Are post-operative spinal fusion recipients the ‘right’ population for this infusion protocol?

On one hand, these patients do not have as significant an opioid burden (0.45 ME/kg/d first 48 hrs)22 as some other ICU populations, for example [arbitrarily] total pancreatectomy with islet autotransplantation (1.76 ME/kg/d first 7 days)23, thereby lending less potential impact on sparing opioid use. On the other hand, this population is isolated specifically to analgesic need. There is no confounding sedative need [generally], as is the case in many post-operative ICU populations requiring mechanical ventilation, at least in their early course where opioid burden tends to be the highest. For perspective, dexmedetomidine and fentanyl (or other opioid) regimens are mainstays for early sedative agents in intubated children, both which have at minimum concurrent adjuvant analgesic properties. These countering points contribute to the significant challenge of designing acute pain studies for identifying novel opioid-sparing therapies in the critical care unit.

On a simpler level, though, the ‘right’ population may be reframed as any patient(s) that experiences improved pain while minimizing iatrogenic side effect. Lidocaine infusions in some studies site NO toxicity22. Opioids have a noteworthy host of meaningful side effects including pediatric delirium24 constipation25, and risk of withdrawal26, particularly at higher doses and duration. They have nonetheless remained a staple postoperative analgesic, and comparing downstream clinical effects of them vs other study drugs in acute pain remains a topic of interest. Unfortunately, this study did not look at lidocaine infusion’s effect on patient pain experience or opioid burden. Though this is a current next step, determining clinical confidence of an adjuvant medication’s beneficial effect on pain is inherently difficult. Pain is extremely complex by both physiologic and psychologic mechanisms. Studies frequently defend conclusions based on statistical significance of pain score changes, however these are difficult to interpret, subjective/personal to the individual patient, and not uniformly obtained or documented27,28. The consensus panel of PROMPT and IMI-Care provided recommended variables to determine clinical benefit from acute pain studies, though include some measures that are not routine or easily collected for study, and interestingly exclude opioid dosing consumption, which, similarly to our own vantage, is refuted by some29. This should be rudimentary in studies targeting opioid-sparing modalities.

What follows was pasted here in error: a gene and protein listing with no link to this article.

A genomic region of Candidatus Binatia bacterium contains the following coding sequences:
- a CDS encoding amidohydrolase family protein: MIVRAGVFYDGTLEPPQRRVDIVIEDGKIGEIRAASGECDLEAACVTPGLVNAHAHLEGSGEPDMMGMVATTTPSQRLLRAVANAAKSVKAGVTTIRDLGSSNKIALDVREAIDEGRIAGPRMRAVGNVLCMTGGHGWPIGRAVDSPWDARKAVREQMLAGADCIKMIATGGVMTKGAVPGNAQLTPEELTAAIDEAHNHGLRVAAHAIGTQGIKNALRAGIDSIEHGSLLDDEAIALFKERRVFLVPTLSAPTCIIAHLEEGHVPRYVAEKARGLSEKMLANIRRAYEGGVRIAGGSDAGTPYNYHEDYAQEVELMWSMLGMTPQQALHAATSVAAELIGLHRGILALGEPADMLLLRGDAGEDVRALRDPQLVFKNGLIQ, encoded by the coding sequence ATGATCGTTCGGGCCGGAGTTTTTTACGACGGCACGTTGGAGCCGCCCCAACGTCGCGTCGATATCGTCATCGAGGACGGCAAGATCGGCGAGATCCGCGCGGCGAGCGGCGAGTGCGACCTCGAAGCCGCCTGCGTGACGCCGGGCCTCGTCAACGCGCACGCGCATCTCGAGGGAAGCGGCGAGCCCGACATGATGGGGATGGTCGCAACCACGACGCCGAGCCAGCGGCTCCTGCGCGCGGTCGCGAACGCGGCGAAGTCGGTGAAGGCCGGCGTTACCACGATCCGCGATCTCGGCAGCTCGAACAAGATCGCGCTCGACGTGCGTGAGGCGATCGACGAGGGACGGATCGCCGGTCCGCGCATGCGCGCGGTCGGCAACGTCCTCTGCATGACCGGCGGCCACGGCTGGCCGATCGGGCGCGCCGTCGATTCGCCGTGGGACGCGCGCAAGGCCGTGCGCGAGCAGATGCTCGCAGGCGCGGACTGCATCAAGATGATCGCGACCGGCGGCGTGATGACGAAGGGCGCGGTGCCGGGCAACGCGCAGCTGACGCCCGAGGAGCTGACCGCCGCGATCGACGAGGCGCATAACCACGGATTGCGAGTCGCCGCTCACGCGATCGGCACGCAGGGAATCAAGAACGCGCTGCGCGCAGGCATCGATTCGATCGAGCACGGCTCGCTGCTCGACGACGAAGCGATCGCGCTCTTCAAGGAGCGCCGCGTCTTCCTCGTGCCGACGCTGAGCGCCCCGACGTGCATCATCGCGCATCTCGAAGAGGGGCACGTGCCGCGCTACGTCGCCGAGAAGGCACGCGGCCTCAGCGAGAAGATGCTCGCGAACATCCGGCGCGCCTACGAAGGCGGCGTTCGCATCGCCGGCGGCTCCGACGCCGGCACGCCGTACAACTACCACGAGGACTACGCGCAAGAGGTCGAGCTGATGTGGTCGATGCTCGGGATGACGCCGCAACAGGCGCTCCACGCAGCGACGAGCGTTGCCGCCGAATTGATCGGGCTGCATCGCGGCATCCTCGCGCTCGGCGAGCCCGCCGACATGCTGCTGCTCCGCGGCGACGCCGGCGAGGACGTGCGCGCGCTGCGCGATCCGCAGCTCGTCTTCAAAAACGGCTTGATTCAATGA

The future line of this study will benefit from optimization and uniformity of protocol, prospective randomization, and evaluation of efficacy, all with potential obstacles. Research challenges aside, stop the opioid crisis.


For their involvement in the execution of this study, we would like to thank the anesthesiology, orthopedic surgery, and pediatric critical care teams at Masonic Children’s Hospital who have been dedicated to optimizing the treatment of perioperative pain in creative ways; and most importantly our patients and families.


Departmental funding was utilized for data retrieval and publication costs.

Conflict of Interest

The authors declare that the research was conducted in the absence of any commercial or financial relationships that could be construed as a potential conflict of interest.


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Article Info

Article Notes

  • Published on: June 03, 2024


  • Lidocaine
  • Prolonged infusion
  • Analgesia
  • Posterior spinal fusion
  • Scoliosis


Dr. Joseph C. Resch,
Department of Pediatrics, Division of Critical Care, University of Minnesota, Minneapolis, MN, USA;

Copyright: ©2024 Resch JC. This article is distributed under the terms of the Creative Commons Attribution 4.0 International License.